TRIEDMAN
Stew Milne  /  AP
Multiple sclerosis patient Steve Triedman took the study drug Tysabri for more than two years and had no MS relapses. Without it, he has had several episodes and has problems with his balance, though he still plays tennis.
updated 3/8/2006 1:29:13 PM ET 2006-03-08T18:29:13

A promising drug for multiple sclerosis should be returned to the market despite questions about a rare brain disease, scientific advisers told the government Wednesday — even as they continued to grapple with just who should be allowed to use it.

The unanimous vote by advisers to the Food and Drug Administration came amid regulators’ own concerns about the drug Tysabri, and whether there is any way to minimize risk from the apparent rare side effect.

But the advisers were debating some controls on who could use the drug, agreeing to a manufacturer proposal for a mandatory patient registry. They were scheduled to decide later in the day who would be allowed to enroll in the registry, and how tightly drug use would be limited.

Tysabri has been linked to a potentially fatal brain infection called progressive multifocal leukoencephalopathy, or PML. The drug’s manufacturers voluntarily pulled it from the market last year, following the deaths of two patients. The drug had been sold for just four months.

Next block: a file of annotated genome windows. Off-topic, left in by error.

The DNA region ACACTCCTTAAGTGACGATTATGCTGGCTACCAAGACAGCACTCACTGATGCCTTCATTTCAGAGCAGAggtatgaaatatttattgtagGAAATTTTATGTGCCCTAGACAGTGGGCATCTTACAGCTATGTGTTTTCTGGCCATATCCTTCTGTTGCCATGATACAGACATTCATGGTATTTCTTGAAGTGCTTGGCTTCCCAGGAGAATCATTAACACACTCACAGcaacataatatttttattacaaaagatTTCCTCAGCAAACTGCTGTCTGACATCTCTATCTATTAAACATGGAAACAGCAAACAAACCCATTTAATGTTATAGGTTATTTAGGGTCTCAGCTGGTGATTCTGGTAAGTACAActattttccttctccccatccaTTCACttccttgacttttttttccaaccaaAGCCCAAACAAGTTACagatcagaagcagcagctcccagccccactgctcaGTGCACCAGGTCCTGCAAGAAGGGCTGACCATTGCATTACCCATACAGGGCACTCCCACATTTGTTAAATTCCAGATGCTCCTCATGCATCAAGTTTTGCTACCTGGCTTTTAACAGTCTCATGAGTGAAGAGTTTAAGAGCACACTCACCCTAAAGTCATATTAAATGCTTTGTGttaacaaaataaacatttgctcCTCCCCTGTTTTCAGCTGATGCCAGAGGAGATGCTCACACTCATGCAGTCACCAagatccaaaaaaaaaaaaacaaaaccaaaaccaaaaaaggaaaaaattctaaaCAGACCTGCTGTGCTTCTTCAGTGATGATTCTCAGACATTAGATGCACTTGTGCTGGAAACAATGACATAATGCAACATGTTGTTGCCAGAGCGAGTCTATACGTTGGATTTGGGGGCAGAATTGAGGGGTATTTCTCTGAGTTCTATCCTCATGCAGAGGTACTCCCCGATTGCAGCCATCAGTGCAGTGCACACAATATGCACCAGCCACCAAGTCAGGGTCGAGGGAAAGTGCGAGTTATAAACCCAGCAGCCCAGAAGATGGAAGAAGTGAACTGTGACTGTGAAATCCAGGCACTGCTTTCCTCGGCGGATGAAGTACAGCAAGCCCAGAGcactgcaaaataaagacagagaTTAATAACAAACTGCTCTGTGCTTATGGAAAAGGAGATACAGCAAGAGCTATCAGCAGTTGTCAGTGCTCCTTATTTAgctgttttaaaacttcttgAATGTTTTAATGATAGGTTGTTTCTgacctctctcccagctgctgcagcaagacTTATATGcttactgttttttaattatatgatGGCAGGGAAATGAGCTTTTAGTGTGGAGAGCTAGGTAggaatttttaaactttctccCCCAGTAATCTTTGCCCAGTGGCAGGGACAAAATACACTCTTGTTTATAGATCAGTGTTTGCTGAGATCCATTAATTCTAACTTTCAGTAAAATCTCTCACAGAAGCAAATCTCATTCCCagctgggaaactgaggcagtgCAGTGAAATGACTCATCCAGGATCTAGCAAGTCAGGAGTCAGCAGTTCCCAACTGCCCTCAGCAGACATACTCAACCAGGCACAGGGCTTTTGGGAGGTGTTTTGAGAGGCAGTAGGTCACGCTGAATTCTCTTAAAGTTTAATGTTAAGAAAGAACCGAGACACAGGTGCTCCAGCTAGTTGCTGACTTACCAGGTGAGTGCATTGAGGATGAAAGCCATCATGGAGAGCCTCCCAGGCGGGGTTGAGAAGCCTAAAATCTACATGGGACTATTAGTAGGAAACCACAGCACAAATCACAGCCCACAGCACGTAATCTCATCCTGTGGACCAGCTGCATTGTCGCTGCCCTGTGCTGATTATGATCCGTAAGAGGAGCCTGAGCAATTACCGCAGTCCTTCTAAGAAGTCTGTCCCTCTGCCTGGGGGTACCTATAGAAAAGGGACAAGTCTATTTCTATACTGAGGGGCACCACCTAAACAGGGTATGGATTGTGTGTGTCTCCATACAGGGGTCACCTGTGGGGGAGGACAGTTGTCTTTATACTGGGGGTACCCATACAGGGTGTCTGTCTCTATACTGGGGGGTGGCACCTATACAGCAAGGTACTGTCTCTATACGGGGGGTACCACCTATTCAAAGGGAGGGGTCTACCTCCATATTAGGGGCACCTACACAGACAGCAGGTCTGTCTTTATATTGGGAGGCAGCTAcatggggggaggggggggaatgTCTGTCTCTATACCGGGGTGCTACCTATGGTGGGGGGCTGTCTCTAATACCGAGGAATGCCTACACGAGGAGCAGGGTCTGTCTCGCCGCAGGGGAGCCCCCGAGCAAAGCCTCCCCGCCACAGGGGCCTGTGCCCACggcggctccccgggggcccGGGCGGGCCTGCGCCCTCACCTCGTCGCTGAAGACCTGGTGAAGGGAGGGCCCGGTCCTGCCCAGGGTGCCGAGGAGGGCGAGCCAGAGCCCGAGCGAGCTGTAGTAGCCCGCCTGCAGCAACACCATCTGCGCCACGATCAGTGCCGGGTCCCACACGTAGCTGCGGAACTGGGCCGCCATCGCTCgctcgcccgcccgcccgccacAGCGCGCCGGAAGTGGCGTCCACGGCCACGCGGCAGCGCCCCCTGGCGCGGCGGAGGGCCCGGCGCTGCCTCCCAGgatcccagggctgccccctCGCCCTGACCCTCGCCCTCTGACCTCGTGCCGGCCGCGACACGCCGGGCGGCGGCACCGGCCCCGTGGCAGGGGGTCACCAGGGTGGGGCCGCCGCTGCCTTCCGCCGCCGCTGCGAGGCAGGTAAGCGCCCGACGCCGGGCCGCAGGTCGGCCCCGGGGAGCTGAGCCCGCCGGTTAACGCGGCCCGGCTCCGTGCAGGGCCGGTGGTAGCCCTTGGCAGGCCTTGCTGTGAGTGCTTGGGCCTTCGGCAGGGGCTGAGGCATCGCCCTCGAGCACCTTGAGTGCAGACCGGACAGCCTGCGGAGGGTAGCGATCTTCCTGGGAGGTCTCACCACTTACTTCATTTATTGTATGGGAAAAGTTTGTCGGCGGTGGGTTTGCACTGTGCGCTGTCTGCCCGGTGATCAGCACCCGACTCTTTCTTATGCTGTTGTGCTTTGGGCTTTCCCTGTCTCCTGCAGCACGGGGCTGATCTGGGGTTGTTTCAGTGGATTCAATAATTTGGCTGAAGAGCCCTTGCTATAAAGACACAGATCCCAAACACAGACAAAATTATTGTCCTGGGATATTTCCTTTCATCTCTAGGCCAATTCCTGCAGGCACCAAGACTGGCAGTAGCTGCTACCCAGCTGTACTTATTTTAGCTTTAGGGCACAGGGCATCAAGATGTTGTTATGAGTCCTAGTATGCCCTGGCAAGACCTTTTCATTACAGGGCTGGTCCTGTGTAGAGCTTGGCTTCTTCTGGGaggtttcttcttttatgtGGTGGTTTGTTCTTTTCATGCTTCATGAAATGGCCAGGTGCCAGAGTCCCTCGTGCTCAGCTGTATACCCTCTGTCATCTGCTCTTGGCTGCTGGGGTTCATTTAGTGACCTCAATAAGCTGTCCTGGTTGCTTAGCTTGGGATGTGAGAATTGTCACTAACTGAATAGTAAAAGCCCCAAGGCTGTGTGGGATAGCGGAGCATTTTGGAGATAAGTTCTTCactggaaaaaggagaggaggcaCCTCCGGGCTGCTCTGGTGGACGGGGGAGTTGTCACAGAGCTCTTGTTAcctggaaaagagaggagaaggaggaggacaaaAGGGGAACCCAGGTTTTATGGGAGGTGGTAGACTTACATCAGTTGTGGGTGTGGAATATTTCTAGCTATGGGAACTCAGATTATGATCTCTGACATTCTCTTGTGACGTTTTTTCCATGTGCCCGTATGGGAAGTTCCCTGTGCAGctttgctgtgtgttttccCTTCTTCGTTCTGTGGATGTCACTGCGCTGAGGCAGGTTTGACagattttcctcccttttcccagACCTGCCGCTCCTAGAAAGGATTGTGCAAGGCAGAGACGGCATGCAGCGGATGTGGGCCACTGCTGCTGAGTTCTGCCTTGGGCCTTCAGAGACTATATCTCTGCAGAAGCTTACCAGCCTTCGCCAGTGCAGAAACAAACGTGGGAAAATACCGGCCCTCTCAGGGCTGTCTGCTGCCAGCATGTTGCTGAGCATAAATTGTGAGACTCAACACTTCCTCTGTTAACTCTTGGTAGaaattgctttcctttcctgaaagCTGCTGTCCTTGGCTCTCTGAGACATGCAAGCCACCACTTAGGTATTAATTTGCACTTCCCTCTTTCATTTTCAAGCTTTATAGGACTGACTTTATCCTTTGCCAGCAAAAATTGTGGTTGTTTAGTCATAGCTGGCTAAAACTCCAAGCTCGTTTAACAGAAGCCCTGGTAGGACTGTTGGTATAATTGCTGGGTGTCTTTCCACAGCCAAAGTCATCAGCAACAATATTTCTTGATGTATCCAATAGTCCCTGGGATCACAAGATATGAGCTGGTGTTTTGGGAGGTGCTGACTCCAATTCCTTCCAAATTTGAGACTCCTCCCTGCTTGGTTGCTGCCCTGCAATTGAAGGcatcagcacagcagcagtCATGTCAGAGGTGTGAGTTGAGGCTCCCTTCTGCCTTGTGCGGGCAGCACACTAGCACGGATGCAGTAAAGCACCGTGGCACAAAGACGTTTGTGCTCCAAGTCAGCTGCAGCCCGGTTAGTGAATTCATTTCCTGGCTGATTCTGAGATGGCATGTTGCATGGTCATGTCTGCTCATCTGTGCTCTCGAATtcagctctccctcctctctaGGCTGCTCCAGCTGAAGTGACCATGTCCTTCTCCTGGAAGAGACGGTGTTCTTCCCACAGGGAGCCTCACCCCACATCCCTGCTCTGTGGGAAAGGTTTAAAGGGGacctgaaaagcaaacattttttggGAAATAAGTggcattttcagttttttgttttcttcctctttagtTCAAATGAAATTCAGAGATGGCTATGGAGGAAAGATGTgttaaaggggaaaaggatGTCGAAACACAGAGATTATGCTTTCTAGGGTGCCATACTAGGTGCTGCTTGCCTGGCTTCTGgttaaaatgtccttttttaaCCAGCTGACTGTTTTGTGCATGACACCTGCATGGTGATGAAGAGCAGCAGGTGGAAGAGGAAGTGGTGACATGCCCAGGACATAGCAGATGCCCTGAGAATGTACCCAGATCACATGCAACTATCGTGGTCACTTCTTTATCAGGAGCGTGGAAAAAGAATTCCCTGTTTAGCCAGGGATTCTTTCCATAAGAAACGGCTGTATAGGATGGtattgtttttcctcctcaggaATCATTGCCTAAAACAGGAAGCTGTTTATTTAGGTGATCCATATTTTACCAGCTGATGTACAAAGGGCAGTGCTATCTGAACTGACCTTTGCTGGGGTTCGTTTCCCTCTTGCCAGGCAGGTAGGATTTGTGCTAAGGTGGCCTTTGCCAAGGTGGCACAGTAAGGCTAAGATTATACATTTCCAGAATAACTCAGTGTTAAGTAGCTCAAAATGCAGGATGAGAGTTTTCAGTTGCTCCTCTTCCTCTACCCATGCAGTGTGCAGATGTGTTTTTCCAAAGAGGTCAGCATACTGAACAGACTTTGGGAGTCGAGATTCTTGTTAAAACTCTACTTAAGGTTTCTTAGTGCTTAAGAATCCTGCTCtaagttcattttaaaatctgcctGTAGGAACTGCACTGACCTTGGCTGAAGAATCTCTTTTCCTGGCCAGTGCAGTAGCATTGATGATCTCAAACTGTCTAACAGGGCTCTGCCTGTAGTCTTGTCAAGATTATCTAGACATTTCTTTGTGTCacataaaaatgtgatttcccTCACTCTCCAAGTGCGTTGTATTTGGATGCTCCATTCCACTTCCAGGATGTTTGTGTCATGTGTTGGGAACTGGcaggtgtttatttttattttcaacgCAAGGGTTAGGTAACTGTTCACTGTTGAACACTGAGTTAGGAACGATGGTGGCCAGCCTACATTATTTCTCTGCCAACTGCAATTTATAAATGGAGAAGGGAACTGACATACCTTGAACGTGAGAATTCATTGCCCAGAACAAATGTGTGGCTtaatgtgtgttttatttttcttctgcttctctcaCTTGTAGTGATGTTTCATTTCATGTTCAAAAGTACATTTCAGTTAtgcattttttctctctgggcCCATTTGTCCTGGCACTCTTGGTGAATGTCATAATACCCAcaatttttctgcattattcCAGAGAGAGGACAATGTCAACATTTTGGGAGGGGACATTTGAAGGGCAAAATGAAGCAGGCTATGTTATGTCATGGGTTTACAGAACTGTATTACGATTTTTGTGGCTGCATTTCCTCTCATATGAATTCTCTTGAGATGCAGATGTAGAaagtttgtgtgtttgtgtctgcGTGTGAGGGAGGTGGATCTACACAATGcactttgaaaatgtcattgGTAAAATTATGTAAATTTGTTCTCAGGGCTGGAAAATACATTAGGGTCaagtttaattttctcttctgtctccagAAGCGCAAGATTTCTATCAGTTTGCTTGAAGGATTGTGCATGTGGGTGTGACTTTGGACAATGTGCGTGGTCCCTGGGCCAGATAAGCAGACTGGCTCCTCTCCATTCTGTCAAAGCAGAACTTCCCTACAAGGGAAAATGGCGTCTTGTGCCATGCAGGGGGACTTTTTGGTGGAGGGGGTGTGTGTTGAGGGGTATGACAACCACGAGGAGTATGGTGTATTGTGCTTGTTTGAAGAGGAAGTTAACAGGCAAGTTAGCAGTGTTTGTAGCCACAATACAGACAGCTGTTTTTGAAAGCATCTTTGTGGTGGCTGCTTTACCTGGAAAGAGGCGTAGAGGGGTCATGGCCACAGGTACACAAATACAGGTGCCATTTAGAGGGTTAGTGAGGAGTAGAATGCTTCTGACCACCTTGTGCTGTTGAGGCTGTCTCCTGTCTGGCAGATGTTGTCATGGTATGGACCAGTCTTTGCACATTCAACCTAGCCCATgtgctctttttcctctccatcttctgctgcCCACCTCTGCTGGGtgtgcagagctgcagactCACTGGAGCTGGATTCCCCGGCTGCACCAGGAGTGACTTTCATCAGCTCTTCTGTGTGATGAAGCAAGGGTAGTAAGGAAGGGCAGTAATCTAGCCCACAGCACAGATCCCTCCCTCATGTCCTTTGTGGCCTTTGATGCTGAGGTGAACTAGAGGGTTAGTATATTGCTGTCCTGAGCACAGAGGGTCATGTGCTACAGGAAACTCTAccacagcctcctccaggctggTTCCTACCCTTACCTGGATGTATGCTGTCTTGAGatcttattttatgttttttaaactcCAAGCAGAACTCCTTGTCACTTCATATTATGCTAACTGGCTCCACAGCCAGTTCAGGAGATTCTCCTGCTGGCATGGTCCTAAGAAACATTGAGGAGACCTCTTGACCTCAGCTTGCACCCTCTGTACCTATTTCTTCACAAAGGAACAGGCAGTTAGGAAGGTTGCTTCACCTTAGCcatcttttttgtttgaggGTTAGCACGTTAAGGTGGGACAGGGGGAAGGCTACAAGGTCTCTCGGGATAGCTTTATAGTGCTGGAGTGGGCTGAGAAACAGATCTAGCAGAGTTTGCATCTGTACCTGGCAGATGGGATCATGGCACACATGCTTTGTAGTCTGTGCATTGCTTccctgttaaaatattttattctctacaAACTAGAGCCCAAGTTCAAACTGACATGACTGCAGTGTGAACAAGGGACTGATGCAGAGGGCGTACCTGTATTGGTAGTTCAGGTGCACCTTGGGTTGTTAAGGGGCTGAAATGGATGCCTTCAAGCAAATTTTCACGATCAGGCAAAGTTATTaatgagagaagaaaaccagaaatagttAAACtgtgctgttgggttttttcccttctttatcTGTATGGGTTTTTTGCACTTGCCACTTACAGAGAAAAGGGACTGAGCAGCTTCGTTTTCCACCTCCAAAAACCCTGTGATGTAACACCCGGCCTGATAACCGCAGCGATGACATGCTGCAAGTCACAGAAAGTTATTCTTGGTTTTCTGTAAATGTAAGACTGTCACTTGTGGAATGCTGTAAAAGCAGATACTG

Now Biogen Idec Inc. and Elan Corp. PLC want to bring back Tysabri under a still-evolving risk-management plan that would control and limit use of the once-a-month intravenous drug to patients with relapsing MS.

The FDA isn’t required to follow its advisers’ recommendations but usually does. If it goes along this time, Tysabri would become only the second prescription drug ever returned to the market after being pulled because of dangerous side effects — following the revival of Lotronex, for irritable bowel syndrome.

Dozens of tearful multiple sclerosis patients pleaded with FDA’s advisory committee Tuesday to allow them to choose for themselves whether to take Tysabri.

“I am at the end of my road, in terms of what I can take. I want it to be my choice,” said Barbara Crooks, 48, shortly before testifying. She and her husband, David, traveled from the Pittsburgh area to speak.

Biogen Idec and Elan withdrew Tysabri from the market in February 2005 after two patients in clinical trials involving 7,000 people died of PML. Should sales resume, even more patients — perhaps one in every 1,000 — eventually will get the often-fatal virus believed to cause PML, said Dr. Russell Katz, director of the FDA’s Division of Neurology Products.

FDA staff have recommended patients be monitored during treatment and for at least five years thereafter to minimize the risk of infection associated with Tysabri, also known as natalizumab.

Three studies recently published by the New England Journal of Medicine found that Tysabri alone or with standard interferon treatment cut the rate of relapse in MS patients by as much as two-thirds after two years and reduced the number of people whose MS got worse, compared to those on a dummy treatment or interferon alone.

“The two-thirds reduction in relapse rate cannot be ignored. It is a striking result,” said Dr. Richard Rudick, a neurologist at the Cleveland Clinic who appeared before the panel on behalf of Biogen.

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